While in Vigan, visitors may want to check out a pottery workshop such as RG Jar Factory (Liberation Boulevard), where you can try your hand at crafting a traditional earthen jar.
Meanwhile, Vigan Public Market offers quotidian scenes and lots of food stalls hawking fresh and flaky empanadas.
Luang Prabang, Laos
Often hailed as one of the most spiritual places in Southeast Asia, Luang Prabang makes a dramatic first impression.
Sitting at the bottom of a valley in central Laos, the town is hugged by mountains while the Nam Khan River cuts through the center.
Serving as the seat of the first kingdom in Laos from the 14th to 16th centuries, Luang Prabang was long a strategic location on the Silk Route.
It was later taken by the French in the late 1890s and, over time, the harmonious intermingling of European and Laotian architecture created a distinct townscape.
Still today, Luang Prabang, which was named a UNESCO World Heritage Site in 1995, continues to be the country’s cultural and artistic capital.
In addition to the graceful architecture, Luang Prabang is also home to beautiful natural attractions, such as the three-tiered Kuang Si Waterfalls and Phousi Mountain, where 300-odd steps will lead you to a viewing platform to take in the countryside.
There are also more than 30 beautiful temples – including the golden Wat Manorom, said to have been built in 1372 and considered the city’s oldest temple – not to mention the Royal Palace Museum, night markets, river boat rides, biking tours and more.
Though the first stop in Cambodia is usually Angkor Wat – for good reason – more and more travelers are falling for the charms of Kampot.
Best known for its river scenery and pepper farms, the serene coastal town has garnered a reputation as one of the prettiest small towns in the region, thanks to colorful French colonial shophouses, pedestrian-friendly streets and plenty of outdoor activities.
The lengthy list covers everything from kayaking and biking to mountain treks, river cruises, paddleboarding and more.
Meanwhile, a day trip through the countryside reveals lush paddy fields, cave temples, waterfalls, mirrored salt fields and pepper farms where you can sample the region’s most famous – and aromatic – export.
As for food, Kampot is a gourmand’s playground with everything from traditional Khmer cuisine at waterfront Rikitikitavi or Khmer Roots Cafe to vegan delights at Epic Arts Cafe or Simple Things.
For those seeking a blissful beach holiday, the stunning nearby islands await.
Kota Gede, Indonesia
Among the oldest neighborhoods in Yogyakarta, Kota Gede is known for its silver industry, little lanes and photogenic architecture.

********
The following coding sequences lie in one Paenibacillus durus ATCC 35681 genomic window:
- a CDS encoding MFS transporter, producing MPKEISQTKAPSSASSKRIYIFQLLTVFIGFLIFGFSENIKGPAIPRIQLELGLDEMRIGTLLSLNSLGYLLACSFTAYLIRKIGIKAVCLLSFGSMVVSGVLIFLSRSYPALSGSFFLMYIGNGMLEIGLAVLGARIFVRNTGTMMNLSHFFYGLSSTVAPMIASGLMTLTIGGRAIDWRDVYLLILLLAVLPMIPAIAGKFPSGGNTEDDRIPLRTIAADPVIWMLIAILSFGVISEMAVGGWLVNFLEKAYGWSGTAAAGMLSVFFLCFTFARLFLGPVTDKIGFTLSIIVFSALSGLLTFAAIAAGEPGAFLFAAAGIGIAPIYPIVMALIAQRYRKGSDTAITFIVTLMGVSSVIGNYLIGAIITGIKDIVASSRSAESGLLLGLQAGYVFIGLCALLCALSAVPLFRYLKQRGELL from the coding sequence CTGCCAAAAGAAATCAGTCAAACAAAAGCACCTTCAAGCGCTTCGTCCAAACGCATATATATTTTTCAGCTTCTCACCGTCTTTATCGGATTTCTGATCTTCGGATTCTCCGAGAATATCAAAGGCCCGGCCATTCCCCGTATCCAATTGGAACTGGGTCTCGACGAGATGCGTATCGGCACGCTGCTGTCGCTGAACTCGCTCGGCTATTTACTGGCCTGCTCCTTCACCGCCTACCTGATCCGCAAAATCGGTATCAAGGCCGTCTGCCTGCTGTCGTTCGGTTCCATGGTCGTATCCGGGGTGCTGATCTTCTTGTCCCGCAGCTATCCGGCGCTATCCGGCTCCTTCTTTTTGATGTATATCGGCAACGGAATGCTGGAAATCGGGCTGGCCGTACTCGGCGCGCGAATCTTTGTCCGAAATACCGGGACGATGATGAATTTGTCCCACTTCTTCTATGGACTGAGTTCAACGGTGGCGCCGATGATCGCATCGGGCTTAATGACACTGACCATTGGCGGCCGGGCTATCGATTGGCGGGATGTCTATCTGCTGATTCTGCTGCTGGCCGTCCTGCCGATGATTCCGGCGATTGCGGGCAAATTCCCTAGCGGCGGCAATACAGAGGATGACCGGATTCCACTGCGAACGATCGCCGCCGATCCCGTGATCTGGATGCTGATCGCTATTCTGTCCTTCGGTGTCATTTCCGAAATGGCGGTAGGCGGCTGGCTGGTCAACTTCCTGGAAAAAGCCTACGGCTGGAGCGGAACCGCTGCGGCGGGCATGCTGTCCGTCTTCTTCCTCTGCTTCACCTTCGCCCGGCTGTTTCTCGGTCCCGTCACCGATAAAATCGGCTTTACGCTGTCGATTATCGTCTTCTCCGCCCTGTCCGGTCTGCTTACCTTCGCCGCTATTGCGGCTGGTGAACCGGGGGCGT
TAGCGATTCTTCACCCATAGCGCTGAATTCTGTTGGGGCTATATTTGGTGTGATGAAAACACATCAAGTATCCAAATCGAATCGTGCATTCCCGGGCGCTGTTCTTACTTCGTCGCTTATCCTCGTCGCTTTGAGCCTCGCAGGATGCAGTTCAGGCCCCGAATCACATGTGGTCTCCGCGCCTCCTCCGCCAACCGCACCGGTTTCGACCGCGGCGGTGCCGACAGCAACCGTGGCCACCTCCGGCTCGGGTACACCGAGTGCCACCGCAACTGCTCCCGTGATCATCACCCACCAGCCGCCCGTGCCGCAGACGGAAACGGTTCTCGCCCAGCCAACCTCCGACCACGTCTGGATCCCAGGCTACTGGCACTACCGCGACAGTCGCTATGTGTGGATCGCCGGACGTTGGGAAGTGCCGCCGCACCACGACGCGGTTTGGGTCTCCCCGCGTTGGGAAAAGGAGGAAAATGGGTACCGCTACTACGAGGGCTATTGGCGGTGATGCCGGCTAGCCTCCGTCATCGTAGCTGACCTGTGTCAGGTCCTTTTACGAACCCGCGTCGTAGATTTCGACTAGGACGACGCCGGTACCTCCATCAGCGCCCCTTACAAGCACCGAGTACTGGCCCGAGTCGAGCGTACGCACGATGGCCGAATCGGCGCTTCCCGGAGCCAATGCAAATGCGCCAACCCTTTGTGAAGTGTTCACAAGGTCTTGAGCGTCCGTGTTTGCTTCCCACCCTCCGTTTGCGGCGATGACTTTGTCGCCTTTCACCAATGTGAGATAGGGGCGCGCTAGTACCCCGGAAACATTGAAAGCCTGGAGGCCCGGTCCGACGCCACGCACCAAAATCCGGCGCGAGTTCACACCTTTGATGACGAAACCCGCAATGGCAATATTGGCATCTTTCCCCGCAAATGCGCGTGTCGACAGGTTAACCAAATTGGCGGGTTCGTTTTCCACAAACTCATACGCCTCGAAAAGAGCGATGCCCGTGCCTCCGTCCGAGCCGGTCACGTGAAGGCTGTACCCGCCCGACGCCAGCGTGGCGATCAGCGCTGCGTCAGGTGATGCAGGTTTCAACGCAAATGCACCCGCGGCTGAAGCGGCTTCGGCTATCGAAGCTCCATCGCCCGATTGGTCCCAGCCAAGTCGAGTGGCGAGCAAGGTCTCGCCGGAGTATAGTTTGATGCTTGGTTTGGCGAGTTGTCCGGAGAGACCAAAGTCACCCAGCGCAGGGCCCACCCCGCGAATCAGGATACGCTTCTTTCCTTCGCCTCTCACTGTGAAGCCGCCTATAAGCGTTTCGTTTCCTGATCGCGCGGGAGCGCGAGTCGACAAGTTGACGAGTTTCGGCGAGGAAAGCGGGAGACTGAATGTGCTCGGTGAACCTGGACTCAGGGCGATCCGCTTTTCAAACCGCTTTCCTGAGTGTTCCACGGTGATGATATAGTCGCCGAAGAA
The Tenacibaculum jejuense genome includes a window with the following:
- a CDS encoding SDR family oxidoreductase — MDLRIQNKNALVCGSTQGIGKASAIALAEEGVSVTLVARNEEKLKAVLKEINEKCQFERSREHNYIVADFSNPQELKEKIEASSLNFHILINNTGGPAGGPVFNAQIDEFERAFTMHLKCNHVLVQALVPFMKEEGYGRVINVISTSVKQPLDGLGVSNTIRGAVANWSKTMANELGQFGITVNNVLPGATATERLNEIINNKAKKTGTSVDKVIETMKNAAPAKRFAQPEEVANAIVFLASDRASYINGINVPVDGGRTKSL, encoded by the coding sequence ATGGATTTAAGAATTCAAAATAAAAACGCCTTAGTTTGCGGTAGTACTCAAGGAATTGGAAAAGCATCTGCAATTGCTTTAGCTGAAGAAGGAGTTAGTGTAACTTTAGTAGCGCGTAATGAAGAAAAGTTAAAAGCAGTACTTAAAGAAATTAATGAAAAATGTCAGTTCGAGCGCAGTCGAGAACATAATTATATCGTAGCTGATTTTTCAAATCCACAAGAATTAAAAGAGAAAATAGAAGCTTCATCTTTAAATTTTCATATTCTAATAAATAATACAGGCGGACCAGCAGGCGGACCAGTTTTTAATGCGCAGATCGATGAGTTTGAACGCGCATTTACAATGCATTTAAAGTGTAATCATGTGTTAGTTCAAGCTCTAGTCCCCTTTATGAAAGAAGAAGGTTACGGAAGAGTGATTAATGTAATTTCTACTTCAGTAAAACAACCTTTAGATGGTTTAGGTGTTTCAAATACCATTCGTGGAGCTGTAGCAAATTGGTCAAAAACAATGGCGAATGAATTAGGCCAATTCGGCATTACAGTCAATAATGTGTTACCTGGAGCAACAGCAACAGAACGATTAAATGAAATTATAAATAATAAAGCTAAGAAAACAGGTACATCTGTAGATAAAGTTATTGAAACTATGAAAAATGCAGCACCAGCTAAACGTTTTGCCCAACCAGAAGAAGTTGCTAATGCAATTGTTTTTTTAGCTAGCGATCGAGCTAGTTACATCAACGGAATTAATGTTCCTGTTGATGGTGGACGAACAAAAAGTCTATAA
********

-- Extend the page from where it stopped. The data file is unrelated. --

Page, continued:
The beautiful setting can be traced to the 15th century, when the “Big City” served as the seat of the Mataram Sultanate – the final independent kingdom before the Dutch colonized Java island.
At the time, many wealthy merchants built palatial homes in the Kalang style – an eclectic, enclosed house that features a mix of Dutch structural elements, traditional Javanese layouts and ornate details.
Later, in the early 1900s, silverworking had become one of the area’s most important trades.
Still today, travelers wandering along the main streets of Jalan Kemasan will find dozens of boutiques, galleries and workshops that showcases everything from jewelry to boxes to tableware.
For a little history, travelers can visit the 17th-century Kotagede Mosque and the Imogiri Graveyard where the former ruler is buried.
With Kota Gede as a homebase, it’s easy to visit Yogya’s UNESCO-listed landmarks such as the sculptural Prambanan Temple, an important Hindu site dating to the ninth century, and the eighth-century Borobudur Temple – said to be the largest Buddhist monument in the world.
Then there’s the Parangkusumo sand dunes, Jomblang Cave and several inviting beaches. In other words: you’ll need more than a weekend to explore.
Galle, Sri Lanka
Sitting on the southwestern coast of Sri Lanka, the walled town of Galle owes its historic atmosphere to many centuries as an important trade port.
The UNESCO-listed fortress has lived through three rounds of colonial rulers – beginning with the Portuguese from 1505-1658, then the Dutch from 1658-1796 and, finally, the British from 1796-1948.
These days, many of the old warehouses and merchant houses have been converted into museums, boutique stays, shops, restaurants and bars.
The dining scene is particularly exciting, with highlights including popular Fort Printers – built inside an 18th-century mansion and known for its fresh seafood – or Hoppa for excellent Sri Lankan curries and egg hoppers (dome-like pancakes).
As for landmarks, you can see all of the major highlights easily on foot. There’s the Dutch Reformed Church (aka De Groote Kerk), Galle Clock Tower, Galle Lighthouse, Meeran Mosque, Sudharmalaya Temple and the old Spice Warehouse, just to name a few.
After exploring the colonial town, travelers can easily trace the southern coastline to join a surf camp, diving expedition, whale-watching trip or simply laze around at beautiful Unawatuna Beach.